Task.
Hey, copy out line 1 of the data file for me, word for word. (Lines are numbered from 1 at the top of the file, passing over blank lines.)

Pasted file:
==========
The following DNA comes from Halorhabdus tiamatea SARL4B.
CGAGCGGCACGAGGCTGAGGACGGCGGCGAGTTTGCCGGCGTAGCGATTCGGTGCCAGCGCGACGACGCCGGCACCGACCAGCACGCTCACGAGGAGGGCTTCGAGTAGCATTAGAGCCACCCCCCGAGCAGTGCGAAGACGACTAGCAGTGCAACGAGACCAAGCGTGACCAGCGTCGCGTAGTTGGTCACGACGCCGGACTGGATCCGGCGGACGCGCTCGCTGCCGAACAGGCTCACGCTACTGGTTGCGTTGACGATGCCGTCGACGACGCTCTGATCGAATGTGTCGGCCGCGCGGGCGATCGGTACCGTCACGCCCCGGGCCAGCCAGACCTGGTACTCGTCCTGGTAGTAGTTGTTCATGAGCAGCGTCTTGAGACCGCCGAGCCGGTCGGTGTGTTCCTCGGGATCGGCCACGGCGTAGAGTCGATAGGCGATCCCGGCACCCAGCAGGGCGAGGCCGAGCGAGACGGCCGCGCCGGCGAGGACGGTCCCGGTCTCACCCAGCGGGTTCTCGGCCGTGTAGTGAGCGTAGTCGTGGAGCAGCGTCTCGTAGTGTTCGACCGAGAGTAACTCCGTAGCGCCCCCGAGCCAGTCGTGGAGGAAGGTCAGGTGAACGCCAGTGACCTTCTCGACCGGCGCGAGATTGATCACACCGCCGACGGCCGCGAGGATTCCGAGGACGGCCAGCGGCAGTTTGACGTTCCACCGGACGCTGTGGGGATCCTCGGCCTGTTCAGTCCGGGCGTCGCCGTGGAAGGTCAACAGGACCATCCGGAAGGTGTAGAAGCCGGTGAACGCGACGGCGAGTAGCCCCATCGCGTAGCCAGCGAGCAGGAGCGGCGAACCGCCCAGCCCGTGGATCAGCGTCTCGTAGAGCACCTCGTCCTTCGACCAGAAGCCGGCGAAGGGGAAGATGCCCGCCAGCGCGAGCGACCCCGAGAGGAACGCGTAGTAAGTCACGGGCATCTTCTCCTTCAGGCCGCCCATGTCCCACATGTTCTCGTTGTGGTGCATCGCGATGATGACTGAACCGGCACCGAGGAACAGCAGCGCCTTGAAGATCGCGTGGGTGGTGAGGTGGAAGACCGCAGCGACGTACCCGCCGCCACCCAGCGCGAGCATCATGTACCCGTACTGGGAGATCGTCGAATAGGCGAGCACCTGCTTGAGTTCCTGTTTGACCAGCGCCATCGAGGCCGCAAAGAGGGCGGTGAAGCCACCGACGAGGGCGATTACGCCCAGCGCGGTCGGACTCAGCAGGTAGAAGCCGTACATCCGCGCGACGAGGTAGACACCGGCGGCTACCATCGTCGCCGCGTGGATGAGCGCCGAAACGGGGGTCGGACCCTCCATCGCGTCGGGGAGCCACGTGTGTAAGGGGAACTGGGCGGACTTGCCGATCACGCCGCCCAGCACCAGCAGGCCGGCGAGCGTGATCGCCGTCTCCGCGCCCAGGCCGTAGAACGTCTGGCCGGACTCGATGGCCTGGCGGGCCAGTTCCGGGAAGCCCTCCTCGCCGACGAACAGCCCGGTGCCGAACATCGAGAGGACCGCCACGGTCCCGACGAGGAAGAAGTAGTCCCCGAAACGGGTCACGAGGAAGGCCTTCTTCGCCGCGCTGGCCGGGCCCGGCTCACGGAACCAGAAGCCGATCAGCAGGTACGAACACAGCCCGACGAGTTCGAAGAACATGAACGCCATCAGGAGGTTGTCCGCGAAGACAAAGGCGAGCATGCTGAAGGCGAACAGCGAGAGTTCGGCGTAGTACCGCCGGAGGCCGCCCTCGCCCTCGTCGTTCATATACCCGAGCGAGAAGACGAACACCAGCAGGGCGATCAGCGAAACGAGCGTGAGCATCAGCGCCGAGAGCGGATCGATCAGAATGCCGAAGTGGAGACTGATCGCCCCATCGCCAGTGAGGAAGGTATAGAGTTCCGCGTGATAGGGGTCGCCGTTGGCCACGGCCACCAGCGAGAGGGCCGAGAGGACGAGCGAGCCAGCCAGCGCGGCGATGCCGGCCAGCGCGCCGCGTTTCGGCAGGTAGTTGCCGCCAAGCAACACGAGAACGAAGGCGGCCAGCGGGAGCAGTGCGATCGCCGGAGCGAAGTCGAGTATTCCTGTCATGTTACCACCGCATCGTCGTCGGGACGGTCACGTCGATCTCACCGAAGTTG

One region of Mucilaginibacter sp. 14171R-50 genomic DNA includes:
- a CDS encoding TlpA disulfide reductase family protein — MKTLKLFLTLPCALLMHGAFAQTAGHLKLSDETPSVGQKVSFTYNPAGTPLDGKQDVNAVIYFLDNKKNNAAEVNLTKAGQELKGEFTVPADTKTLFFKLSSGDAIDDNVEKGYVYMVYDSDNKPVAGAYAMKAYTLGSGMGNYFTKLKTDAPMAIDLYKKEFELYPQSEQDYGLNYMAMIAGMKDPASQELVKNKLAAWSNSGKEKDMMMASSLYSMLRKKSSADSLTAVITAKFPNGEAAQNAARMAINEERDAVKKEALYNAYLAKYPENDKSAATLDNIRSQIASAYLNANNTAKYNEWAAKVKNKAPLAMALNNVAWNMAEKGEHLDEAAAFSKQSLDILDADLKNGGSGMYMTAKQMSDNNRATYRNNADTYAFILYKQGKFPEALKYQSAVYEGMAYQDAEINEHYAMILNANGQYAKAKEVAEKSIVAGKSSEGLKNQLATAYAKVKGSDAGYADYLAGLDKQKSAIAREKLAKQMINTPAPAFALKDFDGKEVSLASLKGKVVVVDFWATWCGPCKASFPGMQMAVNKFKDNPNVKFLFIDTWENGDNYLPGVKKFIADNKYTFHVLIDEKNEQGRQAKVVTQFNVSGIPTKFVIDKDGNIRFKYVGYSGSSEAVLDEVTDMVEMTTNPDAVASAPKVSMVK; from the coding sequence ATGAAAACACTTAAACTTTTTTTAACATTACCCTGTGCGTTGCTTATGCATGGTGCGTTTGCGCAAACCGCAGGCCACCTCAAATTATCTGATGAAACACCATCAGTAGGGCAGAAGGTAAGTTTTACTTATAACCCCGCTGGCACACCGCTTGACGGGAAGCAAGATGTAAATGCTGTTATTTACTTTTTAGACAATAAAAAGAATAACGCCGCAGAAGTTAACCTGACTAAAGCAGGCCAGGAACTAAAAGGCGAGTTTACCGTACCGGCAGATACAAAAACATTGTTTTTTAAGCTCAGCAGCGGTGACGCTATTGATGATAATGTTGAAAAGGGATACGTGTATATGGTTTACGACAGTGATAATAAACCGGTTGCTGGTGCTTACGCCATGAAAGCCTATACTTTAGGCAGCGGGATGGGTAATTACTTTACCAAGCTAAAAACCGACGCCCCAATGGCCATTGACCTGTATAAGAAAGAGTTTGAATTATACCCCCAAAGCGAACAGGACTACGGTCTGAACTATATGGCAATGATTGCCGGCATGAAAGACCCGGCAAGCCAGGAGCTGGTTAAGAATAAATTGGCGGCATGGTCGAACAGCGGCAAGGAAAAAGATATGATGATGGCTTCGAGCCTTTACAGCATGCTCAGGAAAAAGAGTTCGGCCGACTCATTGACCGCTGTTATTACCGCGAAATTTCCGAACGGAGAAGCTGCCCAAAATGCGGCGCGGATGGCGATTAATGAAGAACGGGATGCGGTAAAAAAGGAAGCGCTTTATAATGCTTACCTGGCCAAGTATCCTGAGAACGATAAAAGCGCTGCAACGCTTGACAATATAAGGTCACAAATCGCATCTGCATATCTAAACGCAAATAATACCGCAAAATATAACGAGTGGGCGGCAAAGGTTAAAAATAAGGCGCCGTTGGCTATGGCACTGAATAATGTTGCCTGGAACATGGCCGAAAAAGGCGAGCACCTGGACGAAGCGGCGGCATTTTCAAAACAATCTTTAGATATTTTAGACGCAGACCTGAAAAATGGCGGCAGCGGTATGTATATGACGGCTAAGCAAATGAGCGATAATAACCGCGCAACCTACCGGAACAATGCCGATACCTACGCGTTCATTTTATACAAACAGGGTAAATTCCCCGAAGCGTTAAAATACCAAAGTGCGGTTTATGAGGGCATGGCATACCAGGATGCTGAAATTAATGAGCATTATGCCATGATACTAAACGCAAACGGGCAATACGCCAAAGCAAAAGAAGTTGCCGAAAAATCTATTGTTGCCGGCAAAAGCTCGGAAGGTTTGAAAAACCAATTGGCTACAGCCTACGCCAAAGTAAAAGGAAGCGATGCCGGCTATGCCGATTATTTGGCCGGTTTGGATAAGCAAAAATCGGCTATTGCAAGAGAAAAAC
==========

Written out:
The following DNA comes from Halorhabdus tiamatea SARL4B.